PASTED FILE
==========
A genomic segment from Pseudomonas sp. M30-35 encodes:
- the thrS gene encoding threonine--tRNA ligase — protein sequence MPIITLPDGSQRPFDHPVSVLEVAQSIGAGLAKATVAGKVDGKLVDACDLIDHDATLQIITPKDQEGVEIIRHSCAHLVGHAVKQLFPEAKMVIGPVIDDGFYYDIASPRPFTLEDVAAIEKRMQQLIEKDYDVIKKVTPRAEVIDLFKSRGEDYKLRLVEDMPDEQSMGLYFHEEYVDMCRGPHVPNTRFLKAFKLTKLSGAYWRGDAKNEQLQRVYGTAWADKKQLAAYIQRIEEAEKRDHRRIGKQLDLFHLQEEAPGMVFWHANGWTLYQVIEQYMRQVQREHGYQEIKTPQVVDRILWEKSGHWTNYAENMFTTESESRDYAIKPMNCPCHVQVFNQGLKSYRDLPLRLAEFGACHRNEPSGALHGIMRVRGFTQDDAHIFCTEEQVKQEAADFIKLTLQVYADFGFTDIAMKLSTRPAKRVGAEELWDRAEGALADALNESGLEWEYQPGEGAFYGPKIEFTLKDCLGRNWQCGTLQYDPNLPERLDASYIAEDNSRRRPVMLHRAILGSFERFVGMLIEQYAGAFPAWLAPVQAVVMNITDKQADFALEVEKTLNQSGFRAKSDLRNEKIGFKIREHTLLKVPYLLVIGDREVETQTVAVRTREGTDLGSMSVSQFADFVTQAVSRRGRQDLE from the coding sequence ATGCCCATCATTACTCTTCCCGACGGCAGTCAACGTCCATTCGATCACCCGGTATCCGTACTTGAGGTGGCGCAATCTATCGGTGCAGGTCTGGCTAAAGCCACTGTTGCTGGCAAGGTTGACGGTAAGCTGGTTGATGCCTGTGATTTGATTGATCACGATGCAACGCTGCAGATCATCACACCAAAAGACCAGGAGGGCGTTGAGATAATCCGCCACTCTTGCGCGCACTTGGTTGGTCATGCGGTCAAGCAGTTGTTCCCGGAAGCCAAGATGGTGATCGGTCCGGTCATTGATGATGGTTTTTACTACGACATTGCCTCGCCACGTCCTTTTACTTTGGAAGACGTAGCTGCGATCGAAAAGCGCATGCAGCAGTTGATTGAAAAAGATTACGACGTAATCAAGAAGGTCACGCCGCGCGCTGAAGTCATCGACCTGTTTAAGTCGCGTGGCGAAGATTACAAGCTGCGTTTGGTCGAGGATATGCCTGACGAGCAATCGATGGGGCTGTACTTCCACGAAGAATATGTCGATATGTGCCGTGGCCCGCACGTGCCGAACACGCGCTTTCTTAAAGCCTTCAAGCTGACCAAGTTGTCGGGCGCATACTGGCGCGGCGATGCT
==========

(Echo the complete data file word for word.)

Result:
A genomic segment from Pseudomonas sp. M30-35 encodes:
- the thrS gene encoding threonine--tRNA ligase — protein sequence MPIITLPDGSQRPFDHPVSVLEVAQSIGAGLAKATVAGKVDGKLVDACDLIDHDATLQIITPKDQEGVEIIRHSCAHLVGHAVKQLFPEAKMVIGPVIDDGFYYDIASPRPFTLEDVAAIEKRMQQLIEKDYDVIKKVTPRAEVIDLFKSRGEDYKLRLVEDMPDEQSMGLYFHEEYVDMCRGPHVPNTRFLKAFKLTKLSGAYWRGDAKNEQLQRVYGTAWADKKQLAAYIQRIEEAEKRDHRRIGKQLDLFHLQEEAPGMVFWHANGWTLYQVIEQYMRQVQREHGYQEIKTPQVVDRILWEKSGHWTNYAENMFTTESESRDYAIKPMNCPCHVQVFNQGLKSYRDLPLRLAEFGACHRNEPSGALHGIMRVRGFTQDDAHIFCTEEQVKQEAADFIKLTLQVYADFGFTDIAMKLSTRPAKRVGAEELWDRAEGALADALNESGLEWEYQPGEGAFYGPKIEFTLKDCLGRNWQCGTLQYDPNLPERLDASYIAEDNSRRRPVMLHRAILGSFERFVGMLIEQYAGAFPAWLAPVQAVVMNITDKQADFALEVEKTLNQSGFRAKSDLRNEKIGFKIREHTLLKVPYLLVIGDREVETQTVAVRTREGTDLGSMSVSQFADFVTQAVSRRGRQDLE from the coding sequence ATGCCCATCATTACTCTTCCCGACGGCAGTCAACGTCCATTCGATCACCCGGTATCCGTACTTGAGGTGGCGCAATCTATCGGTGCAGGTCTGGCTAAAGCCACTGTTGCTGGCAAGGTTGACGGTAAGCTGGTTGATGCCTGTGATTTGATTGATCACGATGCAACGCTGCAGATCATCACACCAAAAGACCAGGAGGGCGTTGAGATAATCCGCCACTCTTGCGCGCACTTGGTTGGTCATGCGGTCAAGCAGTTGTTCCCGGAAGCCAAGATGGTGATCGGTCCGGTCATTGATGATGGTTTTTACTACGACATTGCCTCGCCACGTCCTTTTACTTTGGAAGACGTAGCTGCGATCGAAAAGCGCATGCAGCAGTTGATTGAAAAAGATTACGACGTAATCAAGAAGGTCACGCCGCGCGCTGAAGTCATCGACCTGTTTAAGTCGCGTGGCGAAGATTACAAGCTGCGTTTGGTCGAGGATATGCCTGACGAGCAATCGATGGGGCTGTACTTCCACGAAGAATATGTCGATATGTGCCGTGGCCCGCACGTGCCGAACACGCGCTTTCTTAAAGCCTTCAAGCTGACCAAGTTGTCGGGCGCATACTGGCGCGGCGATGCT